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Ag. Canada Tells Ontario Farmers to Expect The Worst Year Ever


DESBORO, Ontario — “Ag. Canada is projecting that 2010 will be the worst year in history for Ontario farmers—worse than the 1930s,” said NFU Ontario Coordinator Sean McGivern.  He continued: “A growing number of farm sectors are in crisis: hogs, cattle, and most crops.  The 2010 net operating income projection for the average Canadian cattle farm is negative $5,195 while for the average hog farm the projection is just $1,719.  Farmers are essentially working on the farm for nothing, while supporting their families with off-farm jobs.”   

Agriculture and Agri-Food Canada projections released last week show that Ontario farmers can expect to receive realized net income in 2010 totalling negative 458 million dollars.  Worse, the loss is close to one billion dollars, before taxpayer-funded farm support payments of 529 million dollars are included.  This is the largest market net income loss ever.  The graph tells the story.

McGivern pointed out that since 2003, Ontario farmers’ realized net farm income from the market has been consistently in negative territory.  2003 was the year that Ottawa and the provinces implemented the Agriculture Policy Framework (APF), which was followed up in 2009 by the nearly identical Growing Forward policy.  The Federal Government’s policies for deregulation, free trade, corporate mergers, and agriculture, have had drastic results for farmers.  Farmers have been watching the prices they receive slide downward, while watching the prices they pay for fuel and many other inputs rise.   Farmers have been left with no market power, disruptive global markets, and inadequate government support programs.  Between 1996 and 2006, Canada lost 62% of its young farmers under the age of 35.  “Unless we rapidly and radically revise the core elements of our farm, trade, and food policies, Canada’s family farms will collapse,” said McGivern.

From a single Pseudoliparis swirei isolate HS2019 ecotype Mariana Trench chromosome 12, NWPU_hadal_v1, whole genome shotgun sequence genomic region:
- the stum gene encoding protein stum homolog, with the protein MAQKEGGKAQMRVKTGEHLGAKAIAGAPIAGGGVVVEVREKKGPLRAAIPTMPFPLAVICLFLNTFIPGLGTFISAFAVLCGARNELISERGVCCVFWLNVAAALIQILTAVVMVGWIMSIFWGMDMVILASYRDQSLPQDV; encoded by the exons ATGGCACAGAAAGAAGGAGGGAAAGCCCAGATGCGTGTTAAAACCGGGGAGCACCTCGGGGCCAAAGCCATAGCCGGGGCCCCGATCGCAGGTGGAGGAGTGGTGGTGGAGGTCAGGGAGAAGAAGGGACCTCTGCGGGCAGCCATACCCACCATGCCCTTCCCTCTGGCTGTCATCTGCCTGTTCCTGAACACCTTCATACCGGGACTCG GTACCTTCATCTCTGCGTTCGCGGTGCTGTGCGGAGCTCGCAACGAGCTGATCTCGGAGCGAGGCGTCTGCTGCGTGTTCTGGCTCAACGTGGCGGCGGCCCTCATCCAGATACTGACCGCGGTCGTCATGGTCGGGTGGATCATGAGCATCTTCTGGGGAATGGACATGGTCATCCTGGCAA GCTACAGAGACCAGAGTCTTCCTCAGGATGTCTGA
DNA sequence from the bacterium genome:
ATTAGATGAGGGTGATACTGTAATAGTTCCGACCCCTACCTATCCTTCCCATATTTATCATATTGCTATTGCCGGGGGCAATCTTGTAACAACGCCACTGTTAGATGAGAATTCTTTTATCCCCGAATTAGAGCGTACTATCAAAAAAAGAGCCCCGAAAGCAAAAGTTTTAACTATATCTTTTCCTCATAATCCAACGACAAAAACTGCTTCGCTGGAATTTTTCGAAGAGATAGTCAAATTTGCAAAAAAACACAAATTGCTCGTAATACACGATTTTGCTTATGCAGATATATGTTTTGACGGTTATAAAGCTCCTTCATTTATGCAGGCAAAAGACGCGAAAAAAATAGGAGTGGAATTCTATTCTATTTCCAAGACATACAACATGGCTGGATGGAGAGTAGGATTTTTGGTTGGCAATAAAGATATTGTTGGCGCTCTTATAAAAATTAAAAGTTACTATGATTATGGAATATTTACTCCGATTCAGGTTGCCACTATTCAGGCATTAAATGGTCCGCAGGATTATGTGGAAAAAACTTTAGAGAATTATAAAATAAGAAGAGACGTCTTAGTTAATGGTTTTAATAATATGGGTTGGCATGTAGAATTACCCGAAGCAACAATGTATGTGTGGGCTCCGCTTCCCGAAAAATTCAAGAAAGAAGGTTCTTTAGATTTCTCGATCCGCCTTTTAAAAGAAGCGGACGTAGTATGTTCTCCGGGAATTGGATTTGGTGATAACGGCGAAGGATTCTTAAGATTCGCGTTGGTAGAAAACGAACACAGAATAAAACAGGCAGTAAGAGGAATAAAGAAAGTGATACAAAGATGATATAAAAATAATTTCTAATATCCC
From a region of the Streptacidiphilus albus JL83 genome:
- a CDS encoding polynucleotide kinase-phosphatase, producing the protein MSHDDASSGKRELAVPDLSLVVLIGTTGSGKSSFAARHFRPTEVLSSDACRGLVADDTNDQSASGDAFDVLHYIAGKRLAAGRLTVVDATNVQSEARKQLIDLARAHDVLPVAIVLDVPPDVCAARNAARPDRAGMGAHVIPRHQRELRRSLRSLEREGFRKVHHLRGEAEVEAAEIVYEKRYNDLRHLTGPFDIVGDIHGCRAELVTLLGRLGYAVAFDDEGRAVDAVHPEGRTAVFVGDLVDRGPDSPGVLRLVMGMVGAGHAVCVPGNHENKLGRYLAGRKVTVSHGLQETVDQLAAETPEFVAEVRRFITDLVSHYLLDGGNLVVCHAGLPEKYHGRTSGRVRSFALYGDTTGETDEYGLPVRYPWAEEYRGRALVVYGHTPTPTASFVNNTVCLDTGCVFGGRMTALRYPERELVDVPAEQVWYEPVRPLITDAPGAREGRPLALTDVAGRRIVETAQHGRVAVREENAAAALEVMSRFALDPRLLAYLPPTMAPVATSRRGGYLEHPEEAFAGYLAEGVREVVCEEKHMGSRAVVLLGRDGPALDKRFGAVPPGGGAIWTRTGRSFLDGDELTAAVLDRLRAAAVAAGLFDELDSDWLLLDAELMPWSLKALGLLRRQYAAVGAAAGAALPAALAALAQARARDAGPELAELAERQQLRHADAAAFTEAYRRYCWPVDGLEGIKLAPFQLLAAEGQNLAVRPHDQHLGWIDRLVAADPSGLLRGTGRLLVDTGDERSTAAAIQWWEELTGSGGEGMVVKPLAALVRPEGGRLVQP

He concluded: “Canada needs a long-term, integrated food and agriculture policy that connects together complementary solutions to the various aspects of our multi-faceted problem.  As we begin to solve individual problems, other problems become more solvable.  If we can increase net farm income, we can stop the loss of young farmers.  And we can reduce farm stress and injuries.  As farms become more prosperous, our rural communities become more vibrant and liveable.  Just as bad policies have led to a downward spiral of intensifying problems, good policies can lead to a set of mutually reinforcing solutions.  Ag. Canada’s income projections highlight the critical need for change.  We need real change Now!

Source : National Farmers Union


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